When Tennessee spouses get divorced, it's not uncommon for one spouse to have a far greater earning capacity than the other spouse. For example, perhaps one spouse stayed home with the children, taking care of house and home, while the other spouse worked to earn a living at a high-paying job. If these two spouses choose to get a divorce, the higher-earning person may be required to pay alimony -- or spousal support -- to the lesser-earning party.
Four hundred thousand people are getting spousal maintenance payments from their ex-spouses in the United States. However, only 3 percent of these spousal support recipients are men.
In most Tennessee divorce cases, alimony awards are temporary. However, in some situations, there is the possibility that alimony will be awarded indefinitely. In this article, we will review the three types of alimony that Tennessee family court judges may award and what these kinds of alimony entail.
When a custodial parent has sole custody and is the primary caretaker of his or her children, the noncustodial parent will usually need to pay child support. The question is, how much child support will the custodial parent have the right to receive?
If you're planning to receive child support following a divorce, you're probably curious to know what the national statistics on child support reveal. These statistics may inspire you be as proactive as you can in your child custody proceedings to ensure that you receive what's fair in your case.
It's not uncommon for a Tennessee mother or father to get behind on child support. It's rare, however, that a parent fails to pay child support on purpose. Usually, late child support payments happen because of some kind of financial difficulty.
When it comes to determining child support obligations in Tennessee, parents will be subjected to legal formulas that determine the exact amount that is owed. However, alimony is not determined by a specific formula. Instead, Tennessee family law courts analyze special factors — like the length of the marriage, both spouses' employment and their incomes — in order to arrive at a figure for alimony payments due.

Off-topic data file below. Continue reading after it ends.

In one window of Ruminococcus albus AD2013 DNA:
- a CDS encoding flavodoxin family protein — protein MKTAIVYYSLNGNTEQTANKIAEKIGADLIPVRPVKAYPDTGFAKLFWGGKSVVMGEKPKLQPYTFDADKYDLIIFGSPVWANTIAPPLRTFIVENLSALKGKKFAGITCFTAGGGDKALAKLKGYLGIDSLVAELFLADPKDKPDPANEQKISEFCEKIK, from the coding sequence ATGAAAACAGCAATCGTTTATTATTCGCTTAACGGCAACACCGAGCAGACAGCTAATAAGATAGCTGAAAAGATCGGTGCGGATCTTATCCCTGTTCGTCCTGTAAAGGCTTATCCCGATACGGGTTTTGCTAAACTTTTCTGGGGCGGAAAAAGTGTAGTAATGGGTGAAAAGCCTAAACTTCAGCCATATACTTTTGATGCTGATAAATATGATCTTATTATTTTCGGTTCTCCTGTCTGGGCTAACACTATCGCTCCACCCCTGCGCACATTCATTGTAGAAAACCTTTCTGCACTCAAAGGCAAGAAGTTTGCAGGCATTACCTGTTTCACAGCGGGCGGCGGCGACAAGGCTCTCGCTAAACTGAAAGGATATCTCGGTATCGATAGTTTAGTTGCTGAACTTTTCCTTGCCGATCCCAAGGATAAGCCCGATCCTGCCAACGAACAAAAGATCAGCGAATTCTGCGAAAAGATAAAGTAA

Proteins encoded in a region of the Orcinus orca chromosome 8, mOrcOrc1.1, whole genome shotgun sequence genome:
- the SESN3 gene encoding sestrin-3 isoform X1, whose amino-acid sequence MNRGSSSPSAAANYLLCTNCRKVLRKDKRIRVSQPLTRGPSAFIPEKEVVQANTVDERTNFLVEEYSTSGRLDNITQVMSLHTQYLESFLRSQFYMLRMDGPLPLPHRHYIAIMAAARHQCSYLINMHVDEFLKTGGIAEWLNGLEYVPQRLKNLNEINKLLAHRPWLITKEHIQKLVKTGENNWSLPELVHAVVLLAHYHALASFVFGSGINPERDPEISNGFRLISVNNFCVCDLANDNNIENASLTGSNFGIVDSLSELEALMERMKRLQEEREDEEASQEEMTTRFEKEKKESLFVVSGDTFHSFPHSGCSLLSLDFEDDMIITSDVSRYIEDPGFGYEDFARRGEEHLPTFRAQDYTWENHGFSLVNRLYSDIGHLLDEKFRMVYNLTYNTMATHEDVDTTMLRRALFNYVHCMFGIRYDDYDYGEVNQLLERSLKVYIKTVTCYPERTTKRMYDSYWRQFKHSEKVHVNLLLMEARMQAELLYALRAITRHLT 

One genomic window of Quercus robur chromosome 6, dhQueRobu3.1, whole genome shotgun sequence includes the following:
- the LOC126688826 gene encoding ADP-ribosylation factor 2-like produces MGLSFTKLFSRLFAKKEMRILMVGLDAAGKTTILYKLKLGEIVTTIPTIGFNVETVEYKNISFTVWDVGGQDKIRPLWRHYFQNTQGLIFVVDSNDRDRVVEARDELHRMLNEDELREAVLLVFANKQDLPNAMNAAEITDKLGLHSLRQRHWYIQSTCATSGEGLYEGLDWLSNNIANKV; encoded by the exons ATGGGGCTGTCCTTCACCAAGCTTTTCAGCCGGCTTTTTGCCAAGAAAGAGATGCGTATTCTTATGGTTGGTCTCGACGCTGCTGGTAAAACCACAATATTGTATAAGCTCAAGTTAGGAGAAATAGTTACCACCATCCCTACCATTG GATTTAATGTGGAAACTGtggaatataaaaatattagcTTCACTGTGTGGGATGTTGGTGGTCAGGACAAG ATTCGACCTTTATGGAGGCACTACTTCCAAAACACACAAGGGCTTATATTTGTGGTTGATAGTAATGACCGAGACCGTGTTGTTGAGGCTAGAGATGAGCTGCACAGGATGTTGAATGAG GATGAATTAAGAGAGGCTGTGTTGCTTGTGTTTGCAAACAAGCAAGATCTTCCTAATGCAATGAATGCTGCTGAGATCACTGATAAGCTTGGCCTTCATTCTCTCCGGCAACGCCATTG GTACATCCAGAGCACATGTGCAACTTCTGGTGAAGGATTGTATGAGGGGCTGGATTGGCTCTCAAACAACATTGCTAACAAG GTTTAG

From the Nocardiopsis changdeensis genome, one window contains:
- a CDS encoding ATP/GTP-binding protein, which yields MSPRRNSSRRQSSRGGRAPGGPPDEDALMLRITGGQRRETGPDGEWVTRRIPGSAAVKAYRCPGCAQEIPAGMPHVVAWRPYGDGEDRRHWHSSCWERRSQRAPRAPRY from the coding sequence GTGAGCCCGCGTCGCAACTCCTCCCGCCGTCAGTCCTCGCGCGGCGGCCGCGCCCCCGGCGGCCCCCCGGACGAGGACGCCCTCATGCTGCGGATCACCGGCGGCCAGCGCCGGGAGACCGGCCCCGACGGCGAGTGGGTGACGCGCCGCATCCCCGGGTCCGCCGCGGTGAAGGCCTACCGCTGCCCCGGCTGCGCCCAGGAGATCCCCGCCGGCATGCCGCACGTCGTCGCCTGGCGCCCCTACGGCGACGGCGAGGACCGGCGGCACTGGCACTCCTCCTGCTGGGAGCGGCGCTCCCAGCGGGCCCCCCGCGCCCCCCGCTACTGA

A lot of people in Tennessee are not aware of the important role spousal support plays in keeping spouses on equal footing so one is less likely to completely dominate the other. Indeed, before the notion of spousal support, in the distant past, female spouses often stayed home, did not have the capacity to earn a living and had to rely on their husbands to provide for them.
Spousal support and child support laws exist for a very good reason — they are there to prevent the horrible situation of a spouse being trapped in an unhealthy marriage as a result of financial concerns. If one spouse is the primary breadwinner, then the other spouse could lose control in the relationship and be forced to endure an unhealthy relationship simply because he or she cannot afford to live independently without the financial support of the other spouse.
In Tennessee and other states, spousal support is the transfer of funds from one spouse to the other for his or her maintenance and support. Once a spousal support agreement is made, spouses seem to think that it the end of it once and for all. Few give any thought to the tax implications alimony payments can cause, especially for the person who will be receiving the support.